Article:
Two grants for continued funding of the Job Opportunities Task Force. The purpose of the task force is to provide leadership in the Baltimore region for developing and advocating policies and programs, forging partnerships, and leveraging investments that increase the marketable skills, income, and economic opportunities of low-skill, low-income job seekers.
Capital funding for renovation of a building for use as an expanded primary health care clinic serving low-income and homeless persons in Frederick County.
For the replication in the Collington Square neighborhood of the Cathedral House Re-Entry Program for recovering addicts and alcoholics. The eight-week session offers a non-traditional approach to the challenges confronting newly recovering and homeless, substance abusers: a combination of Alcoholics Anonymous meetings, instruction in spiritual literacy, life skills, and job readiness.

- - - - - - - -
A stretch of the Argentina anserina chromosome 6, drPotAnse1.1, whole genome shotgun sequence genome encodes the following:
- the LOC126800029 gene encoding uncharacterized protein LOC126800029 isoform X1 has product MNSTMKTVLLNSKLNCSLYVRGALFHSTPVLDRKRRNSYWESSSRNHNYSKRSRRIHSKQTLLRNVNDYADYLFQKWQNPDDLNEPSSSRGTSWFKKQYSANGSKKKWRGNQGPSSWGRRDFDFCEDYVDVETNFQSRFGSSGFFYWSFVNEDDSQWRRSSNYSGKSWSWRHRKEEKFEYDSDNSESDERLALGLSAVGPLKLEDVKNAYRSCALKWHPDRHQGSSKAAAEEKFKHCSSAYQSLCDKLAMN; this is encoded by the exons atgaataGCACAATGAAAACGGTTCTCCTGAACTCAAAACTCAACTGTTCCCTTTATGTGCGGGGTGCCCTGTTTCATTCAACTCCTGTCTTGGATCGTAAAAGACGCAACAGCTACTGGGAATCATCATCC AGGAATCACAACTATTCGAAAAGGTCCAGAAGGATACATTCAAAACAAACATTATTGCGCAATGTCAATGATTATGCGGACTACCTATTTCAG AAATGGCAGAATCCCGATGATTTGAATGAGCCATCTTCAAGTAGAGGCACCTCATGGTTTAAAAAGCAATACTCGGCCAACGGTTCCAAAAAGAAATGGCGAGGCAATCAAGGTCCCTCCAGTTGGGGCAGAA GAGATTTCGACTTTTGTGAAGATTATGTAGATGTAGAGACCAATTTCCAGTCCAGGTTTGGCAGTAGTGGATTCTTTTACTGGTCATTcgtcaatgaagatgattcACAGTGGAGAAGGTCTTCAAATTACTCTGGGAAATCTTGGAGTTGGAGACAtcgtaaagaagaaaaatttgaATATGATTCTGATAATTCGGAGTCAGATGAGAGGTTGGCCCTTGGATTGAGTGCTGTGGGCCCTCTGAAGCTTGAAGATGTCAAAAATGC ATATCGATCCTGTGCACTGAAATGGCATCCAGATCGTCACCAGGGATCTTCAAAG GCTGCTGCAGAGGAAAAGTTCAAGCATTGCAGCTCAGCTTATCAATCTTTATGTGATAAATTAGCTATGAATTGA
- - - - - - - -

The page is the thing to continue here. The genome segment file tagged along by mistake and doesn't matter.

For a 15-month study of the health education and risk prevention curricula currently used in the Baltimore City Public School System.
For the purchase and renovation of a facility for the expansion of the Dayspring Children's Place to provide 24-hour residential care for 30 children a year while their parents are in treatment.
Planning grant for the capital expansion of a residential substance abuse facility in Anne Arundel County. The additional property will enable the program to increase the number of residential beds from 20 to 37.
To study Baltimore City's efforts to screen, refer, and provide services to children suffering from lead poisoning; and to incorporate findings into advocacy efforts in the form of a report card.
Toward the development and implementation of a strategic plan to prevent lead paint poisoning.
Three grants for legal fees related to the Woodberry Community billboard litigation.
For continued support of the Baltimore City-Wide Liquor Coalition. The group assists in organizing local communities to monitor violations of alcohol and tobacco advertising ordinances, and to discourage construction of new billboards in their neighborhoods.